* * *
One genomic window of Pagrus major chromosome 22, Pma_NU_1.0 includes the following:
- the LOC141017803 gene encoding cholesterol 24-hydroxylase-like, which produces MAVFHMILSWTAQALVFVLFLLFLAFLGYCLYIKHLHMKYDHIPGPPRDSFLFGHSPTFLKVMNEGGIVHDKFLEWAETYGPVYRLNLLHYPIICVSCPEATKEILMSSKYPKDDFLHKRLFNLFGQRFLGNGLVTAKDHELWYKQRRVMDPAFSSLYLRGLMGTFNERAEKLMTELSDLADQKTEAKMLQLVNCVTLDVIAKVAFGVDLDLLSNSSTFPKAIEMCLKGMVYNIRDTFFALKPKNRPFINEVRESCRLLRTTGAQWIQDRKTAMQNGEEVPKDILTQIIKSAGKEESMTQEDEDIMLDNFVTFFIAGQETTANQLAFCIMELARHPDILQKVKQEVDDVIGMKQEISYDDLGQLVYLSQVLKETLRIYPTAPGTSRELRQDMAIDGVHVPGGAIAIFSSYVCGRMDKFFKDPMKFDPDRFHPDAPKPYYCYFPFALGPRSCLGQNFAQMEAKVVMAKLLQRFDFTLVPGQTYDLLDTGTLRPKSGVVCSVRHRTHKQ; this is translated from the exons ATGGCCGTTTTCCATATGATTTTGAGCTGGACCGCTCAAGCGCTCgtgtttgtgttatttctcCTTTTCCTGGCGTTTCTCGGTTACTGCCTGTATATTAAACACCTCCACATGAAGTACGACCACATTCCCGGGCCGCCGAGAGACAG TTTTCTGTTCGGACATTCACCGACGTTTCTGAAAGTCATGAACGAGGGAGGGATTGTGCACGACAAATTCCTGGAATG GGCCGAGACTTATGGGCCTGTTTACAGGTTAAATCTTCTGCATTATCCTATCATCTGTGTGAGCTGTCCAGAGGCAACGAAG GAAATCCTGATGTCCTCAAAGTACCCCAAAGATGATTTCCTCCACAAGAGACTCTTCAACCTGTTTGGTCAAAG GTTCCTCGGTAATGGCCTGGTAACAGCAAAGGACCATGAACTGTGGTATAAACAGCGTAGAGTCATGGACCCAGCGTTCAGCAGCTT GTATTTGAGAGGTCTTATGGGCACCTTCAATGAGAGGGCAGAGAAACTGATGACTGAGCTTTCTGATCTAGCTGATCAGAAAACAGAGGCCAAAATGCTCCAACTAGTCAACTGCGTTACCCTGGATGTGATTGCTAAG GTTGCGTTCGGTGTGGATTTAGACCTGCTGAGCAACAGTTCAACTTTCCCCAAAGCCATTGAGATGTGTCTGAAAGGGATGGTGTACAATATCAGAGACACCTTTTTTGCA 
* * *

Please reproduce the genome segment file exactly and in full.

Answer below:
One genomic window of Pagrus major chromosome 22, Pma_NU_1.0 includes the following:
- the LOC141017803 gene encoding cholesterol 24-hydroxylase-like, which produces MAVFHMILSWTAQALVFVLFLLFLAFLGYCLYIKHLHMKYDHIPGPPRDSFLFGHSPTFLKVMNEGGIVHDKFLEWAETYGPVYRLNLLHYPIICVSCPEATKEILMSSKYPKDDFLHKRLFNLFGQRFLGNGLVTAKDHELWYKQRRVMDPAFSSLYLRGLMGTFNERAEKLMTELSDLADQKTEAKMLQLVNCVTLDVIAKVAFGVDLDLLSNSSTFPKAIEMCLKGMVYNIRDTFFALKPKNRPFINEVRESCRLLRTTGAQWIQDRKTAMQNGEEVPKDILTQIIKSAGKEESMTQEDEDIMLDNFVTFFIAGQETTANQLAFCIMELARHPDILQKVKQEVDDVIGMKQEISYDDLGQLVYLSQVLKETLRIYPTAPGTSRELRQDMAIDGVHVPGGAIAIFSSYVCGRMDKFFKDPMKFDPDRFHPDAPKPYYCYFPFALGPRSCLGQNFAQMEAKVVMAKLLQRFDFTLVPGQTYDLLDTGTLRPKSGVVCSVRHRTHKQ; this is translated from the exons ATGGCCGTTTTCCATATGATTTTGAGCTGGACCGCTCAAGCGCTCgtgtttgtgttatttctcCTTTTCCTGGCGTTTCTCGGTTACTGCCTGTATATTAAACACCTCCACATGAAGTACGACCACATTCCCGGGCCGCCGAGAGACAG TTTTCTGTTCGGACATTCACCGACGTTTCTGAAAGTCATGAACGAGGGAGGGATTGTGCACGACAAATTCCTGGAATG GGCCGAGACTTATGGGCCTGTTTACAGGTTAAATCTTCTGCATTATCCTATCATCTGTGTGAGCTGTCCAGAGGCAACGAAG GAAATCCTGATGTCCTCAAAGTACCCCAAAGATGATTTCCTCCACAAGAGACTCTTCAACCTGTTTGGTCAAAG GTTCCTCGGTAATGGCCTGGTAACAGCAAAGGACCATGAACTGTGGTATAAACAGCGTAGAGTCATGGACCCAGCGTTCAGCAGCTT GTATTTGAGAGGTCTTATGGGCACCTTCAATGAGAGGGCAGAGAAACTGATGACTGAGCTTTCTGATCTAGCTGATCAGAAAACAGAGGCCAAAATGCTCCAACTAGTCAACTGCGTTACCCTGGATGTGATTGCTAAG GTTGCGTTCGGTGTGGATTTAGACCTGCTGAGCAACAGTTCAACTTTCCCCAAAGCCATTGAGATGTGTCTGAAAGGGATGGTGTACAATATCAGAGACACCTTTTTTGCA 